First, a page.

And the NFL has this incredible program for NFL players: you can take business classes at Stanford [Graduate School of Business], Kellogg [School of Management], Harvard [Business School], or [The] Wharton [School]. And just spending time with those 40 guys, they're all thinking about what's next. And there were some rookies that came out. There were some second-year players that came out for that program. And I think part of the reason they did — obviously the interest in Silicon Valley and start-ups and tech, but I think a big driver of them to come out to it was fear — fear of what they're going to do after athletics. And I think there's unhealthy sources of fear and healthy sources of fear, and I think that's a healthy source of fear.

BL: Only A Game did a story 10 years ago about the program at Harvard Business School for NFL players, and one of the messages some players got there was to understand that nothing they do in their post-playing career will give them the thrills that playing in the NFL had given them. Is that good advice?

Jeremy Bloom is a member of the U.S. Skiing Hall of Fame. (Doug Pensinger/Getty Images)
Jeremy Bloom is a member of the U.S. Skiing Hall of Fame. (Doug Pensinger/Getty Images)

JB: I think it's fair advice. I heard that as well and I never truly believed it. And I started a company, and it just started growing really quickly and, before I knew it, we're almost five years old. We've raised $40 million of venture capital, so, you know, there is a lot of pressure in my life to perform. That's real stakes that you're playing in, and you have over 100 employees and you're focused on building a great culture and a good team.

You know, is it the butterflies that I got when I was returning a punt against 11 crazy guys that were much larger than I was and wanted to take my head off? Maybe not, but you still deal with the pressures of competition. So I think you can get that stimulation. It's just in a different form.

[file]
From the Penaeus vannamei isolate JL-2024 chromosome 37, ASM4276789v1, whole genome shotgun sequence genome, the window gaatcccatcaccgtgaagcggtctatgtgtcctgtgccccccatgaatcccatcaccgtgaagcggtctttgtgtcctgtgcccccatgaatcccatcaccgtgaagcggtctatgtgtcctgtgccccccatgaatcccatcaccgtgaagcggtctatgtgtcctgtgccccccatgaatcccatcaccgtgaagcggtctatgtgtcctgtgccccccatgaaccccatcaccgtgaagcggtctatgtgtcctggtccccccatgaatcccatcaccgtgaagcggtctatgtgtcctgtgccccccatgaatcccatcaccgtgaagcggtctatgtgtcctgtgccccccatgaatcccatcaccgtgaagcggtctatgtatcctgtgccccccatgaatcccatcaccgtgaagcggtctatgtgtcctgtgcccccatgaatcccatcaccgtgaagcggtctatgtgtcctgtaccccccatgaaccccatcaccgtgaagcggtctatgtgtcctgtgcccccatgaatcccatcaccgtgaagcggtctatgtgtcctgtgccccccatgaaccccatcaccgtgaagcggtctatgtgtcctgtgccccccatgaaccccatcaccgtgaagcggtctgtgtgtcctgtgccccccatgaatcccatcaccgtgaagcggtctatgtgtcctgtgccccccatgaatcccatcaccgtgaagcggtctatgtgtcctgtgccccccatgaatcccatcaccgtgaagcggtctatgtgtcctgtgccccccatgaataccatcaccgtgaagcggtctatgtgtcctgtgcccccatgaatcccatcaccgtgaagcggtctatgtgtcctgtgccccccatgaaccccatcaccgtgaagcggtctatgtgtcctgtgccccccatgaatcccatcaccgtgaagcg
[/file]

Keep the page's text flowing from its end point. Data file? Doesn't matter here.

BL: Do you ever look back and think, “Gee, I was good enough to play 10 to 12 years in the NFL.” Are disappointed you didn’t have that kind of NFL career?

JB: No, I look back and I say, "What a perfect NFL career for me." Because I got exposure to two incredible organizations — the Pittsburgh Steelers and the Philadelphia Eagles — and I got to share the locker room with Ben Roethlisberger, and Hines Ward, Donovan McNabb — all these players I really looked up to. And I got to experience that without too much injury. So, no, I look back and am quite happy with the career I had.

BL: You studied at the Wharton business school when you were an NFL rookie. The NFL and the players' union also partners with Harvard Business School, Northwestern’s Kellogg School, Stanford Graduate School of Business and others. What are the most important things those programs should provide?

JB: Really easy: provide the first step. And just like in anything in life, when you set a goal, you set this really big goal. And for a professional athlete, moving on (or what's next), that's a really big unknown, kind of scary goal. And what those programs do such a good job to provide is that first step and that direction. And those programs are great connectors — not only to the things that matter, but the people that matter.

This segment aired on August 22, 2015.